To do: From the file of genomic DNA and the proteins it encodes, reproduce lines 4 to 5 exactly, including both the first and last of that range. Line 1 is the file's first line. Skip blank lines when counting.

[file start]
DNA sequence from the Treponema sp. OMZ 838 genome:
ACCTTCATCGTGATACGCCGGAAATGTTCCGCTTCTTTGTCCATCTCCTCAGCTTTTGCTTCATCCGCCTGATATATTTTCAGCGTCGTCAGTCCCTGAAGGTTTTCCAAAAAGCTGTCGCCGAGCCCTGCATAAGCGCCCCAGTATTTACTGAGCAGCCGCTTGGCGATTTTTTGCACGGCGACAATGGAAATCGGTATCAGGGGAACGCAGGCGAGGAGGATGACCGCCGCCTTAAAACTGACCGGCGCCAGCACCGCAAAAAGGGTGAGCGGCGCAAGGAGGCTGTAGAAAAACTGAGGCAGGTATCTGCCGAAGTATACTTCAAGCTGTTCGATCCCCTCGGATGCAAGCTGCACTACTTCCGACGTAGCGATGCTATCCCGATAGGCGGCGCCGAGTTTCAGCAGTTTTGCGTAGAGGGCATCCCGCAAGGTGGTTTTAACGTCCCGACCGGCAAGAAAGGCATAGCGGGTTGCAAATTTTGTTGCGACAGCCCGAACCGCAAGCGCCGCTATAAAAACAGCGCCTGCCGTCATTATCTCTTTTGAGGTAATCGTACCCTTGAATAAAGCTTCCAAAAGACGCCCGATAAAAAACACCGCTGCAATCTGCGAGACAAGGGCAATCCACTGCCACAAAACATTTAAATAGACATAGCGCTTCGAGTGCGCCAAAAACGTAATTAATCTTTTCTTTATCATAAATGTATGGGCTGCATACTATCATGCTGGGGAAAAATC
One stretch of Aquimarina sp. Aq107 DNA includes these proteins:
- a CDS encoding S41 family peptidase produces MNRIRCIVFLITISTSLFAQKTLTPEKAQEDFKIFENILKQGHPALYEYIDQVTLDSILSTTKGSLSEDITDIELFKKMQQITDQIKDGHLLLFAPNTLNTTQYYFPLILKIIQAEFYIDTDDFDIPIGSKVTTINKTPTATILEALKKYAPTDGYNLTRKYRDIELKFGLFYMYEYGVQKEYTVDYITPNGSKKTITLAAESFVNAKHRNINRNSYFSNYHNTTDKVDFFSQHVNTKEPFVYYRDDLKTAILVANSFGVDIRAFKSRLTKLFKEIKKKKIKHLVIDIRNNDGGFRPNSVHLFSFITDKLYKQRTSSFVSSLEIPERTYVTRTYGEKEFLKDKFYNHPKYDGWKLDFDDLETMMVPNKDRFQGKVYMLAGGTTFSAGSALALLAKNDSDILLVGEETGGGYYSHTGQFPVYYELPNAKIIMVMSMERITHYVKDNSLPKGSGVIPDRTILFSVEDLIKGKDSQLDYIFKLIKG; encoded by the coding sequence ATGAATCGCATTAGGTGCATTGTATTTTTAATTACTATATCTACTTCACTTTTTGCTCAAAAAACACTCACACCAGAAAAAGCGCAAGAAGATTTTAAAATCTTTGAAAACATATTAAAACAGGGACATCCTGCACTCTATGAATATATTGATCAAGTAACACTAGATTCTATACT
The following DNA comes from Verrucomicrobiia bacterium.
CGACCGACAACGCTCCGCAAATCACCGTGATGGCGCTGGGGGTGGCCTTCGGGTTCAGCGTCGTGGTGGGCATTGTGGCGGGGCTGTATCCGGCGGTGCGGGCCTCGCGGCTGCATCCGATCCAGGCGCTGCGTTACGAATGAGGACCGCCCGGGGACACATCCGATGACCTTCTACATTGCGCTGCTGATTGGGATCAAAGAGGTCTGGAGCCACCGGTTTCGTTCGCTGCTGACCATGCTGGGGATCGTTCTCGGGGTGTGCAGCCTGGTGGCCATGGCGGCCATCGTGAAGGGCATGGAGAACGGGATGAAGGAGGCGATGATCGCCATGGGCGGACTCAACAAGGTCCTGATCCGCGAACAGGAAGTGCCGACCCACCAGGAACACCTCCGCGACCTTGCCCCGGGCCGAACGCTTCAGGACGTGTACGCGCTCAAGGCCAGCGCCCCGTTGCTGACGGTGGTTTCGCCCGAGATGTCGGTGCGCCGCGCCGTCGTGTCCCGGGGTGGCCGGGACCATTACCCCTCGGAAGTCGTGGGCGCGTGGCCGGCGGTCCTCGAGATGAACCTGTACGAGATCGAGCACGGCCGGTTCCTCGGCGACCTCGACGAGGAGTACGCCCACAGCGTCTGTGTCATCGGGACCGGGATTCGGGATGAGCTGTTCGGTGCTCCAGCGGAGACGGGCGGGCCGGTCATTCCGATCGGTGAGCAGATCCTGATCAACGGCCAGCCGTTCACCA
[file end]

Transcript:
- a CDS encoding S41 family peptidase produces MNRIRCIVFLITISTSLFAQKTLTPEKAQEDFKIFENILKQGHPALYEYIDQVTLDSILSTTKGSLSEDITDIELFKKMQQITDQIKDGHLLLFAPNTLNTTQYYFPLILKIIQAEFYIDTDDFDIPIGSKVTTINKTPTATILEALKKYAPTDGYNLTRKYRDIELKFGLFYMYEYGVQKEYTVDYITPNGSKKTITLAAESFVNAKHRNINRNSYFSNYHNTTDKVDFFSQHVNTKEPFVYYRDDLKTAILVANSFGVDIRAFKSRLTKLFKEIKKKKIKHLVIDIRNNDGGFRPNSVHLFSFITDKLYKQRTSSFVSSLEIPERTYVTRTYGEKEFLKDKFYNHPKYDGWKLDFDDLETMMVPNKDRFQGKVYMLAGGTTFSAGSALALLAKNDSDILLVGEETGGGYYSHTGQFPVYYELPNAKIIMVMSMERITHYVKDNSLPKGSGVIPDRTILFSVEDLIKGKDSQLDYIFKLIKG; encoded by the coding sequence ATGAATCGCATTAGGTGCATTGTATTTTTAATTACTATATCTACTTCACTTTTTGCTCAAAAAACACTCACACCAGAAAAAGCGCAAGAAGATTTTAAAATCTTTGAAAACATATTAAAACAGGGACATCCTGCACTCTATGAATATATTGATCAAGTAACACTAGATTCTATACT
The following DNA comes from Verrucomicrobiia bacterium.